Social Mission or Revenue Generation?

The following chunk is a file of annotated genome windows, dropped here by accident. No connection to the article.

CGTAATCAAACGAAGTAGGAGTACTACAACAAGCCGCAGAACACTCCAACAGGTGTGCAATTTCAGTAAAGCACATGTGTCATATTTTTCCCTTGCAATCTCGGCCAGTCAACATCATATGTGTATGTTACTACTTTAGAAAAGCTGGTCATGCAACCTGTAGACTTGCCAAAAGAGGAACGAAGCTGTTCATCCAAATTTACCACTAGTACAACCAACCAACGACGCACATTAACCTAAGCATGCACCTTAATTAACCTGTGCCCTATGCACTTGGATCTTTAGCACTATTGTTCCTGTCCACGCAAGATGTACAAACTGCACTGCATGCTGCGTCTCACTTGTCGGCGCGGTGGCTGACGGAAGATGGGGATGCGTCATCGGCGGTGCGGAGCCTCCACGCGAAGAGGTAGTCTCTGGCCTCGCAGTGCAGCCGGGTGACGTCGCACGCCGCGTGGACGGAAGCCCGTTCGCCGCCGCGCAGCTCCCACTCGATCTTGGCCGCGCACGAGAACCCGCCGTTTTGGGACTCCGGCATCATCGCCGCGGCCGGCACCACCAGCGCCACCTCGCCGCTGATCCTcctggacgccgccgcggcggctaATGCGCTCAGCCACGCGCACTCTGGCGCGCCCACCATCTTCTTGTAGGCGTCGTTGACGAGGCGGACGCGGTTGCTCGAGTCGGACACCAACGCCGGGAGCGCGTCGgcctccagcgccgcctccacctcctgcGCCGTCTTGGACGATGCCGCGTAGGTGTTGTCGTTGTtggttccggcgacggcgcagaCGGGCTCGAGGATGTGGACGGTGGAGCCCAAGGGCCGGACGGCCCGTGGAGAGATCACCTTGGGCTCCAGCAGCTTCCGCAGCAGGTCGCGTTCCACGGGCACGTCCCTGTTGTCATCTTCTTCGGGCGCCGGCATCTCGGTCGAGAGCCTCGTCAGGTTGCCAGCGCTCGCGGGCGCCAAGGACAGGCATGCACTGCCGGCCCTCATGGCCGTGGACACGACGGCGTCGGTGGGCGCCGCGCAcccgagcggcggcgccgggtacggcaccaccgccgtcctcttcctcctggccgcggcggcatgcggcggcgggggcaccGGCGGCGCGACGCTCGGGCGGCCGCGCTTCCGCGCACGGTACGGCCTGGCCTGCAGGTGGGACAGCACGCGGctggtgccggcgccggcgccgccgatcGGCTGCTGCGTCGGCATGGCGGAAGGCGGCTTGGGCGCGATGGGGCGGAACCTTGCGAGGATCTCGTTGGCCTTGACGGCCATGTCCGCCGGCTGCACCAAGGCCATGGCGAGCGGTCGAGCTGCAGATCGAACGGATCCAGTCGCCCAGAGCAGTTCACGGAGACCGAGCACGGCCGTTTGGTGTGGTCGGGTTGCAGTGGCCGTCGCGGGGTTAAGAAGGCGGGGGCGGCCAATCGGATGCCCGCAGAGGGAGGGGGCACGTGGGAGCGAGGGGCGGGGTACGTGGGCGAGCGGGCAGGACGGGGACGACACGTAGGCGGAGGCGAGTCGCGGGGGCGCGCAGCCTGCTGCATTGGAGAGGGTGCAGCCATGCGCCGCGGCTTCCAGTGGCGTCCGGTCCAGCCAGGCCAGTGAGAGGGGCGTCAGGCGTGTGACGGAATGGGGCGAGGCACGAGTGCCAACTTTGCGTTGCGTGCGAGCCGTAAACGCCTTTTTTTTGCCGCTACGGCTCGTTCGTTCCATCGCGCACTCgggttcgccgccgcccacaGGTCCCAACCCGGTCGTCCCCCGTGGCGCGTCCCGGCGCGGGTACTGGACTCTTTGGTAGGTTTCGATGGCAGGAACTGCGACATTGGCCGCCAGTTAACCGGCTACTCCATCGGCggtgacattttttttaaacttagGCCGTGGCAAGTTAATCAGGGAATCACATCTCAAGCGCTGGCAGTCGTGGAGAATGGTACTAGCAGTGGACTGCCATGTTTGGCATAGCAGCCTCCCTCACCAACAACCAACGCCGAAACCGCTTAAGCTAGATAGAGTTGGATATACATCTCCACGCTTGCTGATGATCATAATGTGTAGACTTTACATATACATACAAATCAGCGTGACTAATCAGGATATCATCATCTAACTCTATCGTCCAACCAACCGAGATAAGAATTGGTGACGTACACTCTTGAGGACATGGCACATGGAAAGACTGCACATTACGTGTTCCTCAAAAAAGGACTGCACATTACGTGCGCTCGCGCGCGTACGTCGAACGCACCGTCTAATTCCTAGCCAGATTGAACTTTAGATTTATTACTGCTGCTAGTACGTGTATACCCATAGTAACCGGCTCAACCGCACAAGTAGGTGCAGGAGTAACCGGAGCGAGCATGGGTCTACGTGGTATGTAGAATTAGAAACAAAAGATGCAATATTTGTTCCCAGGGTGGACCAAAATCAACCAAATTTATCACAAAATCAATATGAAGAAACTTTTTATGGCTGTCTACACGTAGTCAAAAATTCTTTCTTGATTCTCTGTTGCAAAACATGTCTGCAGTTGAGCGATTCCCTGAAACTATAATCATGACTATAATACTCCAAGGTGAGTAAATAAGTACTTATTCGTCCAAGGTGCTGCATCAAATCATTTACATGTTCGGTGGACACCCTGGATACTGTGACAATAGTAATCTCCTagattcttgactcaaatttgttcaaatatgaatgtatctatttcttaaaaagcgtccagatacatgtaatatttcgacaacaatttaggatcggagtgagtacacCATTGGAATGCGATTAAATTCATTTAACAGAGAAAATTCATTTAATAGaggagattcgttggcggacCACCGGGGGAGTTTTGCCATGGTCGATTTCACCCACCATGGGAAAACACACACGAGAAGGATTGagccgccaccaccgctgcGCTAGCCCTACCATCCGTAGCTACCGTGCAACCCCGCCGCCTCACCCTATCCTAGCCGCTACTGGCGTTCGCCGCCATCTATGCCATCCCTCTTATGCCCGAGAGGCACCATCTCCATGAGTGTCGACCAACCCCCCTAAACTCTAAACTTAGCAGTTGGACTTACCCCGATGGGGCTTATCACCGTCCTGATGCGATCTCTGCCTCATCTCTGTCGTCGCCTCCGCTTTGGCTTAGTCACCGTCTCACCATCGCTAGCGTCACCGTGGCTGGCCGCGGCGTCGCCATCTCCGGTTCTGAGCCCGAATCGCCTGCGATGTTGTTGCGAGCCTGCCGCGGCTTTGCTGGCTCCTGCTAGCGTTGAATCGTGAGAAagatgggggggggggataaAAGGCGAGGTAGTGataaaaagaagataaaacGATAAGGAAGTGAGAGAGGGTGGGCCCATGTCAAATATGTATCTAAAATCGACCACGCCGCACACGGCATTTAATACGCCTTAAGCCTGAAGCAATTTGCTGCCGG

Social enterprises are nonprofit, for-profit or hybrid organizations that use business methods to create social change (Dees 2007; Light 2005; Martin and Osberg 2007; Neck, Brush, and Allen 2009;). If it succeeds, the social enterprise model could prove to be a viable pathway to greater social justice in an era of decreasing funding for government services and nonprofits (Emerson and Twersky 1996; Harding 2004; Murphy and Coombs 2009; Wilson 2008). However, skeptics worry that the perils of privatization, bottom-line thinking, and deceptive marketing potentially embodied by the “business methods” that social enterprises employ may undermine the potential of this new approach to solving social problems (Bateman and Chang 2012; Farmer 2009; Nega and Schneider 2014). The three articles that make up this dissertation examined the ways social entrepreneurs perceived and managed tensions between social mission and market institutional logics. Their ability (or lack thereof) to reconcile these contradictory imperatives could contribute to whether social enterprises ultimately succeed or fail as vehicles for positive social change. Social Entrepreneurs at the Crossroads: Four Approaches to Responding to Dual Institutional Logics suggests that the widely accepted characterization of social entrepreneurs as compassionate individuals motivated to address intractable social problems innovatively (Alvord, Brown and Letts 2004; Lehner and Germak 2014; Mair and Marti 2006; Miller, Grimes, McMullen and Vogus 2012) is simplistic. From in-depth interviews with twenty (inter)nationally recognized social entrepreneurs I derived four distinct categories: Disillusioned Dreamers, Social Capitalists, Do-Somethings, and Bridgebuilders. Half of these respondents did not perceive tensions between logics; another quarter did not wrestle with the tensions they perceived. Only the Bridgebuilders perceived tensions and then persisted in focusing on both logics and sets of actors to harness synergies. As a result, only Bridgebuilders offer a truly hybrid model for social mission work within the current economic context, whereas the others hew toward a single dominant logic. One Size Does Not Fit All: Legal Form and US WISEs focuses on work integration social enterprises (WISEs), organizations that address the chronic unemployment of marginalized populations. The data demonstrated that contrary to the expectation that WISEs would exemplify “contested” organizations (Besharov and Smith 2014), eight of the ten WISEs studied did not experience significant conflict between social mission and market logics. Rather, WISEs generally had one logic that dominated their operations: a market logic in for-profit WISEs and a social mission logic in nonprofit WISEs. Workers’ employability emerged as an important variable, with for-profit WISEs creating jobs for more employable populations and nonprofits offering job training and “wraparound” services to harder-to-employ populations. Only two WISEs experienced substantial tensions, when social entrepreneurs attempted to prioritize a job training/services mission within a for-profit form. This data demonstrates that a job creation approach aligns best with a for-profit WISE form and a job training/services approach to a nonprofit WISE form. However, neither form has succeeded in creating a system-transforming model that successfully combines revenue generation with a robust training/services/job creation mission. This suggests that breaking traditional nonprofit and for-profit patterns to deliver substantial market and social mission outcomes within a single organization is a significant challenge. Stakeholder Resistance to Social Enterprise Hybridity examines how social entrepreneurs perceive the support of key stakeholders in their attempts to balance competing social mission and market logics. Despite evidence of social interest in ethical capitalism, this data suggests that well-resourced stakeholders push social entrepreneurs to prioritize price, revenue generation, and measurement. This includes both traditional organizational stakeholders and hybrid-specific stakeholders. Customers and clients demanded low prices and high value. Donors demanded quantification and impact measurement. Investors expected market rate financial return. Finally, social enterprise gatekeeper organizations (fellowship granting bodies) were focused on the market logic characteristics of sustainability, scale, and entrepreneurial ability, pushing the field toward market logic modes of operating. Social entrepreneurs generally responded by acquiescing to pressure to emphasize a market logic in their interactions. Counter to current literature that suggests social entrepreneurs should problem-solve to avoid single logic dominance, social entrepreneurs generally allowed price, business strategy, competition and measurement to shape their interactions with stakeholders. Given the importance of stakeholder buy-in for organizational legitimacy, the field of social enterprise needs to find a way to create and capture stakeholder support for dual logics rather than depending on individual social entrepreneurs to withstand the push toward marketization. Overall, despite persistent efforts at creative solutions to social problems by some individuals, the research shows a strong undertow for social enterprises to adopt business logics and business models.